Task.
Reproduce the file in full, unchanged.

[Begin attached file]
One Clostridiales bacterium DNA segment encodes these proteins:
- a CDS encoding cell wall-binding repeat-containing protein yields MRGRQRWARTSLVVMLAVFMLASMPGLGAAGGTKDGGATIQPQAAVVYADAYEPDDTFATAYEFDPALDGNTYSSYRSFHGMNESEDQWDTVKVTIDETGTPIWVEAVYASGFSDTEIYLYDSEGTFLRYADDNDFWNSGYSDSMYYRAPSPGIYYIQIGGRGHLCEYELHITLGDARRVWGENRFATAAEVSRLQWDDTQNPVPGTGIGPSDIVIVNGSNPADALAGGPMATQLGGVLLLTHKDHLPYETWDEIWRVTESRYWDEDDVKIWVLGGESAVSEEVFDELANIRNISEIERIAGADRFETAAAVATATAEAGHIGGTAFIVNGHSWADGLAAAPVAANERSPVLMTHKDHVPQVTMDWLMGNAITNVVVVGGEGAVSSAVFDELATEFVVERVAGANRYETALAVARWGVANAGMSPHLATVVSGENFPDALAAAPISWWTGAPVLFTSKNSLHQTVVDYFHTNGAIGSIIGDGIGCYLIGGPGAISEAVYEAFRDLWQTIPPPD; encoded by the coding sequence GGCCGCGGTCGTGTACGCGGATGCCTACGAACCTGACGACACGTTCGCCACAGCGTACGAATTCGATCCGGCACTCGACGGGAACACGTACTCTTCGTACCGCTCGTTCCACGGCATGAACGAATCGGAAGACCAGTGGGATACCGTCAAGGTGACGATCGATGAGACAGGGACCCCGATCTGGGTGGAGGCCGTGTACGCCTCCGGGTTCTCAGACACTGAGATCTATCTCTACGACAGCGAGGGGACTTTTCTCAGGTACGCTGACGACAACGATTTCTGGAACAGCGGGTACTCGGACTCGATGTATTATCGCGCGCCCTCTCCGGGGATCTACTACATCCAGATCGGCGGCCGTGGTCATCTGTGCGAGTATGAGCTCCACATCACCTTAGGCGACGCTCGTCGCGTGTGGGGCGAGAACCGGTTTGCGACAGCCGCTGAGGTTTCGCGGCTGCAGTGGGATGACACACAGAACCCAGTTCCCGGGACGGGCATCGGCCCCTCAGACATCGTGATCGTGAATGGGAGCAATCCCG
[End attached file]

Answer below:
One Clostridiales bacterium DNA segment encodes these proteins:
- a CDS encoding cell wall-binding repeat-containing protein yields MRGRQRWARTSLVVMLAVFMLASMPGLGAAGGTKDGGATIQPQAAVVYADAYEPDDTFATAYEFDPALDGNTYSSYRSFHGMNESEDQWDTVKVTIDETGTPIWVEAVYASGFSDTEIYLYDSEGTFLRYADDNDFWNSGYSDSMYYRAPSPGIYYIQIGGRGHLCEYELHITLGDARRVWGENRFATAAEVSRLQWDDTQNPVPGTGIGPSDIVIVNGSNPADALAGGPMATQLGGVLLLTHKDHLPYETWDEIWRVTESRYWDEDDVKIWVLGGESAVSEEVFDELANIRNISEIERIAGADRFETAAAVATATAEAGHIGGTAFIVNGHSWADGLAAAPVAANERSPVLMTHKDHVPQVTMDWLMGNAITNVVVVGGEGAVSSAVFDELATEFVVERVAGANRYETALAVARWGVANAGMSPHLATVVSGENFPDALAAAPISWWTGAPVLFTSKNSLHQTVVDYFHTNGAIGSIIGDGIGCYLIGGPGAISEAVYEAFRDLWQTIPPPD; encoded by the coding sequence GGCCGCGGTCGTGTACGCGGATGCCTACGAACCTGACGACACGTTCGCCACAGCGTACGAATTCGATCCGGCACTCGACGGGAACACGTACTCTTCGTACCGCTCGTTCCACGGCATGAACGAATCGGAAGACCAGTGGGATACCGTCAAGGTGACGATCGATGAGACAGGGACCCCGATCTGGGTGGAGGCCGTGTACGCCTCCGGGTTCTCAGACACTGAGATCTATCTCTACGACAGCGAGGGGACTTTTCTCAGGTACGCTGACGACAACGATTTCTGGAACAGCGGGTACTCGGACTCGATGTATTATCGCGCGCCCTCTCCGGGGATCTACTACATCCAGATCGGCGGCCGTGGTCATCTGTGCGAGTATGAGCTCCACATCACCTTAGGCGACGCTCGTCGCGTGTGGGGCGAGAACCGGTTTGCGACAGCCGCTGAGGTTTCGCGGCTGCAGTGGGATGACACACAGAACCCAGTTCCCGGGACGGGCATCGGCCCCTCAGACATCGTGATCGTGAATGGGAGCAATCCCG